MQX RTOS Task Aware Debugging plug-in (TAD) is an optional extension to a debugger tool which enables easy debugging of multi-tasking applications. With TAD, we can inspect task contexts and kernel objects. Typical use cases include
--view task error codes
--Examine stack usage for each task
--Examine memory usage
-- Debug TCP reception problems
--Examine socket and PCB data
--Observe memory pool / message pool utilization levels
-- Observe synchronization objects
The following is a description of MQX task aware debugger and an example to debug a stack overflow. It is based on web_hvac demo in the MQX installation folder, it also applies to other applications.
The MQX pull down menu is as below picture shows.
The task summary window shows all the tasks in the system, the task name , task id , task state, priority and Task error code. The idle task is also listed since this is still treated by MQX as a task, and can be helpful to know what’s happening with it.
The stack usage window shows what percentage that allocated for a task interrupt have been used so far. This is a high watermark not the amount of the stack currently been used. If more than allocated stack is being used as some point, then you will see an over flow has been indicated at last column. Also for reference, the address for both the base for up and down are shown.
The kernel data window can be useful for confirming the environment you are running is actually what was loaded. You give them some key data such as the version of MQX running, the CPU, the PSP. The settings of the time component and a number of the compile time configuration settings to confirm if you have things like the kernel logging or stack monitor turned on.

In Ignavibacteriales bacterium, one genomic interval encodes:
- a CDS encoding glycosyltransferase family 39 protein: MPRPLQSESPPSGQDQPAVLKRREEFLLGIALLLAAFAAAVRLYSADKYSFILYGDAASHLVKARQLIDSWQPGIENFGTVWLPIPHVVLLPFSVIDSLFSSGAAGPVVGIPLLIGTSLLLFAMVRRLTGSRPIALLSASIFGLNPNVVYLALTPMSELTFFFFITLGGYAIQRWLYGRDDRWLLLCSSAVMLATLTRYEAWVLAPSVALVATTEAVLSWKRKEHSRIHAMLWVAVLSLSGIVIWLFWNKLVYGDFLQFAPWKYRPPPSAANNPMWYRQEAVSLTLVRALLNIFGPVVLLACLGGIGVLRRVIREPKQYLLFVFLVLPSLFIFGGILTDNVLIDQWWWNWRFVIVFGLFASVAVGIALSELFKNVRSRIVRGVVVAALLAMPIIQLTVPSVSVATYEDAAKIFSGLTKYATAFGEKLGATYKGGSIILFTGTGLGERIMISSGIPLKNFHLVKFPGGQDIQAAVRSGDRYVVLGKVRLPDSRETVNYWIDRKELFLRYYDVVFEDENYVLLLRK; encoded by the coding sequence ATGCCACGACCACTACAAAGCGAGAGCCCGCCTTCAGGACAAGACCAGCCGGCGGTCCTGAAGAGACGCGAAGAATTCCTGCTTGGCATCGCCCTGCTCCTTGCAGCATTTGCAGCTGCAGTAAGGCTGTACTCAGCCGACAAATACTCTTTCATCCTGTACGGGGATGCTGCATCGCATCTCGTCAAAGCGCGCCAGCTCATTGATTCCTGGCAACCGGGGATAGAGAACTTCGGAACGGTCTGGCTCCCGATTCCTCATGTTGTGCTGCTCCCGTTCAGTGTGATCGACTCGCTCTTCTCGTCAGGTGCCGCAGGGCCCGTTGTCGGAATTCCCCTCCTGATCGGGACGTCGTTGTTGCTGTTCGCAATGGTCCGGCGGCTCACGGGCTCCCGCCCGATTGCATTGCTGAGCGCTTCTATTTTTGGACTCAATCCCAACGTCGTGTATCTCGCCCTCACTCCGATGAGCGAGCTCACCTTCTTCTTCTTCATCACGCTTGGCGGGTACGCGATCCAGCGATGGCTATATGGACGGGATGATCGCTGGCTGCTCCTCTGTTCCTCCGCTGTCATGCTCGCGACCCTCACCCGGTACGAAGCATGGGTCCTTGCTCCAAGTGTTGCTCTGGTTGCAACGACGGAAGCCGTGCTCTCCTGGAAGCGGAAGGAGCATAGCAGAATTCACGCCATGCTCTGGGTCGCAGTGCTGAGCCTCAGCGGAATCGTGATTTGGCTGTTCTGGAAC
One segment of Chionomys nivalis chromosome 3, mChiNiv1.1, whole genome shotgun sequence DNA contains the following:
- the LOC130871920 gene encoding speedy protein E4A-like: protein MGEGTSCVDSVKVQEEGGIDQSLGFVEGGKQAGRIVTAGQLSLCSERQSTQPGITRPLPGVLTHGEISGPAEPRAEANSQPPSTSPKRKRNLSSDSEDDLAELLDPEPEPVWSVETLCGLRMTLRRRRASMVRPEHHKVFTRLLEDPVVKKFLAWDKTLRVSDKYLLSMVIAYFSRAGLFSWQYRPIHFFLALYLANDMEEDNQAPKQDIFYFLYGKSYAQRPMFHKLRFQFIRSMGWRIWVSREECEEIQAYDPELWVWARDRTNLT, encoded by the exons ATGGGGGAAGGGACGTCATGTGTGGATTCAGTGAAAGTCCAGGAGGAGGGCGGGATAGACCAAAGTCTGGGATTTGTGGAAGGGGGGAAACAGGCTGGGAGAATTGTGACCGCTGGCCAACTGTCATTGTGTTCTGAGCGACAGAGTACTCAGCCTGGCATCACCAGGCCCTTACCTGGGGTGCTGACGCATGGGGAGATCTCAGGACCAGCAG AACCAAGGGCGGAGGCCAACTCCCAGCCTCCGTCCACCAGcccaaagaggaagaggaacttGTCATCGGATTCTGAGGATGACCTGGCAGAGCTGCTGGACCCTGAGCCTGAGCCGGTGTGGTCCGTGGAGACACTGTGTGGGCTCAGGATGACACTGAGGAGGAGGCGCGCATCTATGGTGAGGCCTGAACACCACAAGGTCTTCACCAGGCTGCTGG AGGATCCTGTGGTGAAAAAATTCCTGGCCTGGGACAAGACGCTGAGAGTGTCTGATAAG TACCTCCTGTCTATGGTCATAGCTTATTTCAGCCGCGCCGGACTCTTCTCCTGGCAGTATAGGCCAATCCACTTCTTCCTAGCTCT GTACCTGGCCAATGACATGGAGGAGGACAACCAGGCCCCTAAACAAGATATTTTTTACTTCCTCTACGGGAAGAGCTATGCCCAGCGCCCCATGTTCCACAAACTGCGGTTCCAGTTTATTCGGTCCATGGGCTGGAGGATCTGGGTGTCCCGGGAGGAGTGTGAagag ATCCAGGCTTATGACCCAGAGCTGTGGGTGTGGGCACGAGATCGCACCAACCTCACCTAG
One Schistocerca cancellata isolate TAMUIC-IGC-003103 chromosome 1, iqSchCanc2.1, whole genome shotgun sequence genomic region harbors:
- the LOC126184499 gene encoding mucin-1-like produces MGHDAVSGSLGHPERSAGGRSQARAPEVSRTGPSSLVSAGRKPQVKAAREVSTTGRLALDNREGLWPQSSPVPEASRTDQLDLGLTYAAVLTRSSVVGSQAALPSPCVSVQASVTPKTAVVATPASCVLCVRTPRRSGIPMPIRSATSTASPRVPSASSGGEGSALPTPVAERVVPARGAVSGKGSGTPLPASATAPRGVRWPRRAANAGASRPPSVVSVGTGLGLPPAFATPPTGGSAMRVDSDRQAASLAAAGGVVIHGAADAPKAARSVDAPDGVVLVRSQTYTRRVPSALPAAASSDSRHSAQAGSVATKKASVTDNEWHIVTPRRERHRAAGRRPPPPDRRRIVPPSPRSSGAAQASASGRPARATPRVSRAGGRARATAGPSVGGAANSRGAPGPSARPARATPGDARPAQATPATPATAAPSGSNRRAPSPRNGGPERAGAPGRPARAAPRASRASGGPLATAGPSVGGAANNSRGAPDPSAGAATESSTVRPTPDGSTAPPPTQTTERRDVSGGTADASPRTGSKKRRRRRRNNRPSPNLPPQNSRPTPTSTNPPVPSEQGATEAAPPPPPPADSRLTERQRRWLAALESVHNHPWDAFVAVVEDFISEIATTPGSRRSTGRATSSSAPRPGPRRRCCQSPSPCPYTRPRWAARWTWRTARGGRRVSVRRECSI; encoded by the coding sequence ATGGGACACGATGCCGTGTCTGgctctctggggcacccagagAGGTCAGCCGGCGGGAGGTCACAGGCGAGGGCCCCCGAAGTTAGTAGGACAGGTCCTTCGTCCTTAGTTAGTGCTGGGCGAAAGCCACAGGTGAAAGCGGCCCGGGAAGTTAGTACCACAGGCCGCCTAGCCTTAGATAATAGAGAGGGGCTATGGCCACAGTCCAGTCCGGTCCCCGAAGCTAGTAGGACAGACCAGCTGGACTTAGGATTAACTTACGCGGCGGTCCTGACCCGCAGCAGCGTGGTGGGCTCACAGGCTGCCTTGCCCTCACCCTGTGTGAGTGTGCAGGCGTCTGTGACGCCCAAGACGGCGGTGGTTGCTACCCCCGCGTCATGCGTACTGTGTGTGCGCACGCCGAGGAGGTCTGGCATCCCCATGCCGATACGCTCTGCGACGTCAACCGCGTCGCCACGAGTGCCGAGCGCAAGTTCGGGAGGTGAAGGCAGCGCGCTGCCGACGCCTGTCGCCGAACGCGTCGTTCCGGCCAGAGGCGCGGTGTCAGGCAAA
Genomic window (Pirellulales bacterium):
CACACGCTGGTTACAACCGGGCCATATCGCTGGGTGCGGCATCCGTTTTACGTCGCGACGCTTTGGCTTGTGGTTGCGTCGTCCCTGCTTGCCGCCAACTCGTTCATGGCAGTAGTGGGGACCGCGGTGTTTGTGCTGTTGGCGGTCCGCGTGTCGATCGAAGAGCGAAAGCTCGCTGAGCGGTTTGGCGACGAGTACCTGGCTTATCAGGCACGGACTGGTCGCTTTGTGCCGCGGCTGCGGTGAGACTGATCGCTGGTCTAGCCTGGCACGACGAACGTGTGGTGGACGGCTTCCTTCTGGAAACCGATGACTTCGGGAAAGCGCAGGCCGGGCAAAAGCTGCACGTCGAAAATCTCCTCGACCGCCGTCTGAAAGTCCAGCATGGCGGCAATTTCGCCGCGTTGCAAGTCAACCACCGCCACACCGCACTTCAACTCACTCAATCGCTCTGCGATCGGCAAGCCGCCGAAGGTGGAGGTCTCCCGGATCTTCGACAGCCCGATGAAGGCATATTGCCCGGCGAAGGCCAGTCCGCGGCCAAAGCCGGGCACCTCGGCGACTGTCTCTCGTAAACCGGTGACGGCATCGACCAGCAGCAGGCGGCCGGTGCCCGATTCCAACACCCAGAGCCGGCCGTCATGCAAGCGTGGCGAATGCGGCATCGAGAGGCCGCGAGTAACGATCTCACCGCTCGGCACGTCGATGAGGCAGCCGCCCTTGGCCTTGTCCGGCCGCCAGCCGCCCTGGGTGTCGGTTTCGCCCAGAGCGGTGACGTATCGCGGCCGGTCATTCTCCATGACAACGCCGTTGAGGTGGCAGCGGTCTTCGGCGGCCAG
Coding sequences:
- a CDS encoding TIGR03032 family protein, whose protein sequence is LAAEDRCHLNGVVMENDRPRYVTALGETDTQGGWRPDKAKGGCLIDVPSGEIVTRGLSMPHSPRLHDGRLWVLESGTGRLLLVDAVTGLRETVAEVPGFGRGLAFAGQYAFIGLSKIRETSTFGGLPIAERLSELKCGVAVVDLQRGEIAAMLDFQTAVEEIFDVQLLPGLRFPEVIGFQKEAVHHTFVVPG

The memory blocks window shows all of the blocks of memory that memory manager has currently reserved for kernel objects or application tasks. Listed is starting address for each block , the size of each block in hexadecimal , who is the owner of each block. Which can be either the system or specific tasks, and shows the type of block. We see different types such as the block for interrupts stack, system stack, task ready queue, block associated with interrupts. The logging feature, message pools etc. Down to the bottom, we see the stacks specific memory blocks including the task descriptor and task space. TAD knows what the task descriptor is so it gives all the information related to the task.
The next group of windows are related to various synchronizations that MQX supports. Such as semaphores and events ,mutexes. If some are greyed out and that because application doesn’t use it.
Example of Debugging with TAD
In order to gain experience using the Task Aware Debugging (TAD) feature and to learn how it can be used to debug an application, I created a stack overflow in the shell task in web_hvac demo by reducing the task stack size from 2400 to 500.
If I now run the application, we can see the application run into idle task quickly.
Opening up the stack usage window, we see that indeed an overflow was detected.
And that the stack information for the Shell task has been corrupted as a result. The task summary window also has the corrupted information for the shell task.
If you look closely, the listed tasks are short than before, and if you compare the list of tasks what you expected to be there. You noticed to shell task has completed disappear. But when we look at the console, we see that it clearly started.
So where did it go? The stack overrun is a good clue. But also recommend scanning check for errors window.
By reviewing the task summary, stack usage and errors windows, and doing a sanity check again the states values that expecting can be very helpful ,make sure all the tasks are there. Check for error codes, and look for stack issues. To debug an application, the following steps should be follow:
- Review key TAD windows:
- Task Summary Window
- Stack Usage Window
- MQX Errors Window
- Audit various system parameters:
- Which tasks are running.
- Task states
- Check for identified errors
- Look for stack overflows